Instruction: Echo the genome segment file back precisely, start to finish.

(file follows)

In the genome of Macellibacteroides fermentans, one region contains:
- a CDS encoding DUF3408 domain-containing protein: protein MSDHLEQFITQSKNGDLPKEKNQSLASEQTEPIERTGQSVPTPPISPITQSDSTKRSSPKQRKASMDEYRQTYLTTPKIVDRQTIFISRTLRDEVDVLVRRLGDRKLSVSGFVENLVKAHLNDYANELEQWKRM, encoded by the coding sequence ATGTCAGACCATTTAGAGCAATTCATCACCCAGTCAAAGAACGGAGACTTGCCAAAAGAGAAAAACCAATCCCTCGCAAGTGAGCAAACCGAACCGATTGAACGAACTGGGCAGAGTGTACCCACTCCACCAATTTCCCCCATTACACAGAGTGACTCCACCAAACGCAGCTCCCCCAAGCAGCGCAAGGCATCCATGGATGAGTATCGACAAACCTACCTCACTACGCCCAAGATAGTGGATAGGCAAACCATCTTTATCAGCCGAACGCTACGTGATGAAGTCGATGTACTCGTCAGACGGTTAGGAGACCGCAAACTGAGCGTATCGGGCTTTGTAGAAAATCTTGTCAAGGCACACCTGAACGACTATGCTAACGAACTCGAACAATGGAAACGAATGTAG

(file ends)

In the genome of Macellibacteroides fermentans, one region contains:
- a CDS encoding DUF3408 domain-containing protein: protein MSDHLEQFITQSKNGDLPKEKNQSLASEQTEPIERTGQSVPTPPISPITQSDSTKRSSPKQRKASMDEYRQTYLTTPKIVDRQTIFISRTLRDEVDVLVRRLGDRKLSVSGFVENLVKAHLNDYANELEQWKRM, encoded by the coding sequence ATGTCAGACCATTTAGAGCAATTCATCACCCAGTCAAAGAACGGAGACTTGCCAAAAGAGAAAAACCAATCCCTCGCAAGTGAGCAAACCGAACCGATTGAACGAACTGGGCAGAGTGTACCCACTCCACCAATTTCCCCCATTACACAGAGTGACTCCACCAAACGCAGCTCCCCCAAGCAGCGCAAGGCATCCATGGATGAGTATCGACAAACCTACCTCACTACGCCCAAGATAGTGGATAGGCAAACCATCTTTATCAGCCGAACGCTACGTGATGAAGTCGATGTACTCGTCAGACGGTTAGGAGACCGCAAACTGAGCGTATCGGGCTTTGTAGAAAATCTTGTCAAGGCACACCTGAACGACTATGCTAACGAACTCGAACAATGGAAACGAATGTAG